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HomeNewsMaintenance bylaw for rental properties proposed in Williams Lake

Maintenance bylaw for rental properties proposed in Williams Lake

A maintenance bylaw to help ensure that renters will be able to reside in properties that are held to a safe standard could be coming to Williams Lake if staff get their way.

Building Inspector, Gary Deane and Director of Municipal Services, Gary Muraca told Council at Tuesday’s committee of whole meeting of circumstances where renters have made complaints to the City regarding the living conditions of the properties they are renting including a tenant who after turning on their oven to 400°F had to leave it open to stay warm.

“With the shortage of rentals in the City, over the last couple of years we’ve noticed the frequency of these complaints are certainly increasing,” Deane said. “Because people are making money by stuffing people into their basements, and in one case into their crawl space, and they’re calling these rental units, so it’s one of these things here we’re going to be a little proactive.”

Bylaw officer Brendan Foote said the City’s good neighbor bylaw deals with property issues excluding those directly pertaining to a dwelling unit, and that the proposed maintenance bylaw would start to cover off the dwelling unit.

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The maintenance bylaw Deane and Muraca said would be administered by the building and bylaw departments and complaint-driven or staff initiated, and not to create hardship for property owners.

“We want to make sure that the inventory rentals in Williams Lake stay to a standard therefore as time goes on there’s no premature demolition of these buildings,” Muraca said.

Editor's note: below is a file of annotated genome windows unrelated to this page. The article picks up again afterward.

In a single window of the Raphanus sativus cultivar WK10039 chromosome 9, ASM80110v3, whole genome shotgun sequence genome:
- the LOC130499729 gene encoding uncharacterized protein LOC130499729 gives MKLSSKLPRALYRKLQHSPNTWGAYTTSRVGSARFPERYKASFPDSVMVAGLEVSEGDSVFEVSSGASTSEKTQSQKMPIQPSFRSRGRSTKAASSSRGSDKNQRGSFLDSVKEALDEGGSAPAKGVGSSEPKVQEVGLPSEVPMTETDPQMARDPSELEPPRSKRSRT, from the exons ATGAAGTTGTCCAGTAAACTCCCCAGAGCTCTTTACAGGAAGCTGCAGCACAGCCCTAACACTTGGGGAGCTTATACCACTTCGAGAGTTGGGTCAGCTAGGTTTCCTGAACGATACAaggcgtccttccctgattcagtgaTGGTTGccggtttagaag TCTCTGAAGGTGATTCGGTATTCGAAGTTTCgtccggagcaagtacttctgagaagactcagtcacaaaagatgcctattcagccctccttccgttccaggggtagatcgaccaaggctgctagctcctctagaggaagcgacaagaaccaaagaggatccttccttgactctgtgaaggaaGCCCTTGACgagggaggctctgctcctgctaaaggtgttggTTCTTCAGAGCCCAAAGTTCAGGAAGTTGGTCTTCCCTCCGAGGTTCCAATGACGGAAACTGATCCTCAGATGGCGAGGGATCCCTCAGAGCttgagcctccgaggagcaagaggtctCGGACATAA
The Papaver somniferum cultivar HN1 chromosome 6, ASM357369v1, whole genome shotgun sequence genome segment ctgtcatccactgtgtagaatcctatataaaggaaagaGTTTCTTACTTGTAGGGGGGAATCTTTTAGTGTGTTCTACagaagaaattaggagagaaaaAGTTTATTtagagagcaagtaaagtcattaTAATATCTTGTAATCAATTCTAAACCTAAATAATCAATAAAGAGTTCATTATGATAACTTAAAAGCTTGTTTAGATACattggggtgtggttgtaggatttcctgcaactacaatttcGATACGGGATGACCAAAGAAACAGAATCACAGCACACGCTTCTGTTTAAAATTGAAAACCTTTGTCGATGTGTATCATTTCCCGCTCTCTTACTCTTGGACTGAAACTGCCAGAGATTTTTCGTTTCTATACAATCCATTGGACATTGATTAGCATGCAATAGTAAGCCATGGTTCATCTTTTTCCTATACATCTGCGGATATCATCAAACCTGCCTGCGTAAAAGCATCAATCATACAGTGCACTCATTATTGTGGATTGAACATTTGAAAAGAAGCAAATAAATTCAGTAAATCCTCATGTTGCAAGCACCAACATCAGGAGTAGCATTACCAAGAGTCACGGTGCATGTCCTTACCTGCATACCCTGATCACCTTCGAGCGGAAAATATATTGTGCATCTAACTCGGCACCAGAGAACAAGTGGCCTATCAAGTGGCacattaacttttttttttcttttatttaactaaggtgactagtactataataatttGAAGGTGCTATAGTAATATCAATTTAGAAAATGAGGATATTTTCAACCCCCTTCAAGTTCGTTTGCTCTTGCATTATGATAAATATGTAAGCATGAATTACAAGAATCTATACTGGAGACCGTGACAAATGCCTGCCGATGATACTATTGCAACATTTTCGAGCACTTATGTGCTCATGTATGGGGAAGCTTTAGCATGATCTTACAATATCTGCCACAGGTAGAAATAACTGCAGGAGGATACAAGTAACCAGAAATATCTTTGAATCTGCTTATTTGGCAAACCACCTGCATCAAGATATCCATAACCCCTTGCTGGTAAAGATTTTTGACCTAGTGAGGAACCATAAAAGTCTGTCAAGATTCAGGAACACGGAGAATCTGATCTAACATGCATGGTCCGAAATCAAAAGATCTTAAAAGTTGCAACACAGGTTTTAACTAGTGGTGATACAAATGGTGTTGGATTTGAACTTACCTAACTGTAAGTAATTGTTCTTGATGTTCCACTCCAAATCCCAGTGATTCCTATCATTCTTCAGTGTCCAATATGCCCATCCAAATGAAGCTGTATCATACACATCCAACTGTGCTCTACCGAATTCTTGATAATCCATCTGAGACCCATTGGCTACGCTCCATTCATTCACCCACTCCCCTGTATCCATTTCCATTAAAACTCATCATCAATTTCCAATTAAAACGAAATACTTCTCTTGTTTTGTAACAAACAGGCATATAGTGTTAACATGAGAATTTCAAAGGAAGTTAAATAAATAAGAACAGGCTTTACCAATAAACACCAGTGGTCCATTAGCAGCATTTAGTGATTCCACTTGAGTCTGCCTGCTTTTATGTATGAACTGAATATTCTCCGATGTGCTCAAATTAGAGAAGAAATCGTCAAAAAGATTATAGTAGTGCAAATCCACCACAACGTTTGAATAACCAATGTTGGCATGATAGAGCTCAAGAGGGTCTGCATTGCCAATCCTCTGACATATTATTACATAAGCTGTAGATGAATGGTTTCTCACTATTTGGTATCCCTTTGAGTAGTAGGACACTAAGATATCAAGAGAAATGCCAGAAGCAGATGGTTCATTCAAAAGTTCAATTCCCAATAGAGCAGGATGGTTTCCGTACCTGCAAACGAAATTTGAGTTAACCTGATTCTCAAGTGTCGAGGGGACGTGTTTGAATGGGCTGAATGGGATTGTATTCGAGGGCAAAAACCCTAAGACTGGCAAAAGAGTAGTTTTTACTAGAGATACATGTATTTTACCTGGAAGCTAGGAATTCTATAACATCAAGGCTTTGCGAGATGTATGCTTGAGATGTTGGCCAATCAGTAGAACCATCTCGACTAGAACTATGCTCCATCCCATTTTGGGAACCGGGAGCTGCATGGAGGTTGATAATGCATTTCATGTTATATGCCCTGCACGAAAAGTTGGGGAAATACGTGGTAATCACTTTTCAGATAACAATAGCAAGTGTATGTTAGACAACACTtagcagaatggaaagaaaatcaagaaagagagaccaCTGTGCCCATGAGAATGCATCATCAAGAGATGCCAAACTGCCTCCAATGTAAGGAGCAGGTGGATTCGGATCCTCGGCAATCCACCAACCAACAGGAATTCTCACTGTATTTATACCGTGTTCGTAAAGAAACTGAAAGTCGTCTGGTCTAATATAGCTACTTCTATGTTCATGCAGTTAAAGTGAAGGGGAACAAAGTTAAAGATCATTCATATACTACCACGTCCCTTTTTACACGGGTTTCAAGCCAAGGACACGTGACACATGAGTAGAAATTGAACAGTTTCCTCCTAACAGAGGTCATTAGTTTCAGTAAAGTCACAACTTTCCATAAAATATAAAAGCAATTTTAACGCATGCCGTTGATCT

Mayor Walt Cobb asked if the proposed bylaw would provide landlords any protection as in the last year he has been made aware of numerous situations where the tenants have ‘thrashed’ the places and landlords cannot get rid of them.

“This model bylaw dovetails into the rental tenancy act. So one of the things it will do is it will encourage landlords to enter into proper contracts-the rental tenancy contract. So it will give the landlord some protection that would be recognized as having these rentals,” Deane said. “We feel for some of the landlords but to be honest with you it’s not just the tenants who have given us complaints. We’re getting complaints from social services that visit some of these places and their neighbors about the conditions that they’re finding. The RCMP occasionally are going into some of these places and some of these police members are very, very concerned about what they’re seeing.”

A model bylaw for municipalities related to building maintenance was established by the Ministry of Municipal Affairs and Housing as a result of amendments to the Municipal Act in the 1990s. Muraca said the model bylaw will serve as a starting point for use in drafting a bylaw suited to local conditions and community needs.

Councillor and landlord Scott Nelson said he would like to see the proposed bylaw go one step further and include landlords and Airbnb properties.

Deane said this is the third time he brought the proposed maintenance bylaw forward under the direction of previous chief administrative officers. He said it never got to Council until now.

“This is something that we seriously believe in,” Deane said. “Staff time in this will not be drastically impacted. We can do it I think pretty well with the staff that we have in place right now. There will be some initial time extra in preparing the bylaw because the model bylaw by the province gives us a foundation to deal with.”

A minimum rental standards bylaw to help tenants who live in unsafe or unhealthy rental accommodations was adopted by Quesnel City Council last year.

(Note: this article has been updated after incorrectly identifying Muraca as the Director of Development Services.)

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